The Mycobacterium tuberculosis protein serine/threonine kinase PknG is linked to cellular glutamate/glutamine levels and is important for growth in vivo


Cowley, S; Ko, M; Pick, N; Chow, R; Downing, KJ; Gordhan, BG; Betts, JC; Mizrahi, V; Smith, DA; Stokes, RW; Av-Gay, Y; (2004) The Mycobacterium tuberculosis protein serine/threonine kinase PknG is linked to cellular glutamate/glutamine levels and is important for growth in vivo. Molecular microbiology, 52 (6). p. 1691. ISSN 0950-382X DOI: https://doi.org/10.1111/j.1365-2958.2004.04085.x

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Abstract

The function of the Mycobacterium tuberculosis eukaryotic-like protein serine/threonine kinase PknG was investigated by gene knock-out and by expression and biochemical analysis. The pknG gene (Rv0410c), when cloned and expressed in Escherichia coli, encodes a functional kinase. An in vitro kinase assay of the recombinant protein demonstrated that PknG can autophosphorylate its kinase domain as well as its 30 kDa C- terminal portion, which contains a tetratricopeptide (TPR) structural signalling motif. Western analysis revealed that PknG is located in the cytosol as well as in mycobacterial membrane. The pknG gene was inactivated by allelic exchange in M. tuberculosis. The resulting mutant strain causes delayed mortality in SCID mice and displays decreased viability both in vitro and upon infection of BALB/c mice. The reduced growth of the mutant was more pronounced in the stationary phase of the mycobacterial growth cycle and when grown in nutrient-depleted media. The PknG-deficient mutant accumulates glutamate and glutamine. The cellular levels of these two amino acids reached approximately threefold of their parental strain levels. Higher cellular levels of the amine sugar-containing molecules, GlcN- Ins and mycothiol, which are derived from glutamate, were detected in the DeltapknG mutant. De novo glutamine synthesis was shown to be reduced by 50%. This is consistent with current knowledge suggesting that glutamine synthesis is regulated by glutamate and glutamine levels. These data support our hypothesis that PknG mediates the transfer of signals sensing nutritional stress in M. tuberculosis and translates them into metabolic adaptation.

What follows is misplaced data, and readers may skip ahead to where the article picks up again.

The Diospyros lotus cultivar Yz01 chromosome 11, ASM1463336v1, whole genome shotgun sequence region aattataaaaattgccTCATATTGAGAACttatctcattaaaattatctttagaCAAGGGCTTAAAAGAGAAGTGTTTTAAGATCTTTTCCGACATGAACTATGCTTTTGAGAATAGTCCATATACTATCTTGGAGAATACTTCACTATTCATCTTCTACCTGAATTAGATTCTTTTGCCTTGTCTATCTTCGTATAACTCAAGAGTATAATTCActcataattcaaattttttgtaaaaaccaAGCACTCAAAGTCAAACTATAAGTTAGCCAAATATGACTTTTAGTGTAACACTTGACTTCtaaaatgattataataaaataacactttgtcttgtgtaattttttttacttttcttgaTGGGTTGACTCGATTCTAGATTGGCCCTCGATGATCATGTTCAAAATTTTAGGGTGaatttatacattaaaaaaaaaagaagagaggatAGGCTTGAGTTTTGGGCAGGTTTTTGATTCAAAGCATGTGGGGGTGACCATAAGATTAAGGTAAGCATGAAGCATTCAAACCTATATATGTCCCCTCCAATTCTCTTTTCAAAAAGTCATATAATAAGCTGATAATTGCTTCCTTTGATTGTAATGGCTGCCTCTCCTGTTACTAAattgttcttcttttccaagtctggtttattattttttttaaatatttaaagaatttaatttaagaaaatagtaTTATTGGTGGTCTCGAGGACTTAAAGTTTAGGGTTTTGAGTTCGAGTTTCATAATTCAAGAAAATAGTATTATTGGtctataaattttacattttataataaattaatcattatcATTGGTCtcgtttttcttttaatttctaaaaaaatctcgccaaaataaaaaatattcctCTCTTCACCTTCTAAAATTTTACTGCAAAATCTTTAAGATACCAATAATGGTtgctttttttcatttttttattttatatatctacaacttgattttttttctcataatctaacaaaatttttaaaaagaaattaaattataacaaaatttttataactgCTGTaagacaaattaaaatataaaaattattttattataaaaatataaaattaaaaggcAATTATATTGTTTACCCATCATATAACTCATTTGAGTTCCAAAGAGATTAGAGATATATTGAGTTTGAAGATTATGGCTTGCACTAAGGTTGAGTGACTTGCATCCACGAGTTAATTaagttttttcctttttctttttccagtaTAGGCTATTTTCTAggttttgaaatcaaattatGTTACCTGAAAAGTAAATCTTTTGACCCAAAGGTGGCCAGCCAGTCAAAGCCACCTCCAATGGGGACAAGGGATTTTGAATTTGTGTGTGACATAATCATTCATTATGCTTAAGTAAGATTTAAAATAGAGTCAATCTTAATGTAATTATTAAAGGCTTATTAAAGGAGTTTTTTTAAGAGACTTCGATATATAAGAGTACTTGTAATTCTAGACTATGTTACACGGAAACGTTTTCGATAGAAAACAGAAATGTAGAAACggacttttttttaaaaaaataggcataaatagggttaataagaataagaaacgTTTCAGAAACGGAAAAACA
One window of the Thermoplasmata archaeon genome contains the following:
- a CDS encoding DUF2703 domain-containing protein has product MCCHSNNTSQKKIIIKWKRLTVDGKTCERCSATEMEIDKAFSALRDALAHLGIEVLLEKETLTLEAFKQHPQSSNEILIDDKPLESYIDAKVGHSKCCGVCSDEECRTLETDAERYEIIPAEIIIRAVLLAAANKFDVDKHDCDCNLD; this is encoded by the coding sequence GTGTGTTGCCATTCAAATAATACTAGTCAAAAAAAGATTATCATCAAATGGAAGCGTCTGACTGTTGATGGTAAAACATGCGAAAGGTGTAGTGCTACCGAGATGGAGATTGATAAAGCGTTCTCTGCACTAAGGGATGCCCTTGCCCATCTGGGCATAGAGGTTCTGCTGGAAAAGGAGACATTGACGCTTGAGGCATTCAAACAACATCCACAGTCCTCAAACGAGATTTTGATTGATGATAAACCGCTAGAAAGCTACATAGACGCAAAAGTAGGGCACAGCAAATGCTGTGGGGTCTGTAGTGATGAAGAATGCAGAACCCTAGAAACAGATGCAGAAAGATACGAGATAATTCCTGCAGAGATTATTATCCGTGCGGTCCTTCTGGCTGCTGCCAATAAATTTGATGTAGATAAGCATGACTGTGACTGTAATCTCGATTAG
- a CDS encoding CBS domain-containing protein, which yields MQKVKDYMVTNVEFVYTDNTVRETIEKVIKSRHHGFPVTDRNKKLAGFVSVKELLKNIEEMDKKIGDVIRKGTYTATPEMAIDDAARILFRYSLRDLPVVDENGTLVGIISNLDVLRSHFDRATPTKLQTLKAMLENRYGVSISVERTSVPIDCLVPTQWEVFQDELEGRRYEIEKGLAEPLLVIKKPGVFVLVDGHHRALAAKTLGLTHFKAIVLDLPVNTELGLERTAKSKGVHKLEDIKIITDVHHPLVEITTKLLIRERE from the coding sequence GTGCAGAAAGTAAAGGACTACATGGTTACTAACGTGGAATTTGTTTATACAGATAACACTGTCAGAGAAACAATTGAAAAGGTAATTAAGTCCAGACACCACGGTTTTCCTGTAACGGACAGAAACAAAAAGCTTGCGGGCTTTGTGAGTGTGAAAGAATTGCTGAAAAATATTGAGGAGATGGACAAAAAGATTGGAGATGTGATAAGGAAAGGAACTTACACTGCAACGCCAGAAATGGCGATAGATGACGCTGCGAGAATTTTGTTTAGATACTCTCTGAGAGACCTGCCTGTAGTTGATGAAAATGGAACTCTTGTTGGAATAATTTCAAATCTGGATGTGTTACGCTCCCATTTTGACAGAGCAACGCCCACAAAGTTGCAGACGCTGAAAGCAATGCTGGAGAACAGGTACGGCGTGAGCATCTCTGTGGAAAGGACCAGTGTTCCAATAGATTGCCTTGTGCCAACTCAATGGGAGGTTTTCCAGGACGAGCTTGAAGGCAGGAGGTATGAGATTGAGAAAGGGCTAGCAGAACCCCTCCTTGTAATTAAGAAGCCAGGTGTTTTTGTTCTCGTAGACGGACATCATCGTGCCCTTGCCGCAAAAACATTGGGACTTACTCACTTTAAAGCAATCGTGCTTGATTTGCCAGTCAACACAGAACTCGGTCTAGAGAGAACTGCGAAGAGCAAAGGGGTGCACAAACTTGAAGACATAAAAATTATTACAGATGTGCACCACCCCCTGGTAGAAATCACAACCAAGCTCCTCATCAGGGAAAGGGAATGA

Item Type: Article
Keywords: Glutamine-synthetase, homologous recombination, bacillus-, subtilis, gene replacement, guinea-pigs, expression, mice, resistance, mycothiol, infection
Faculty and Department: Faculty of Infectious and Tropical Diseases > Dept of Immunology and Infection
PubMed ID: 15186418
Web of Science ID: 221866300013
URI: http://researchonline.lshtm.ac.uk/id/eprint/14539

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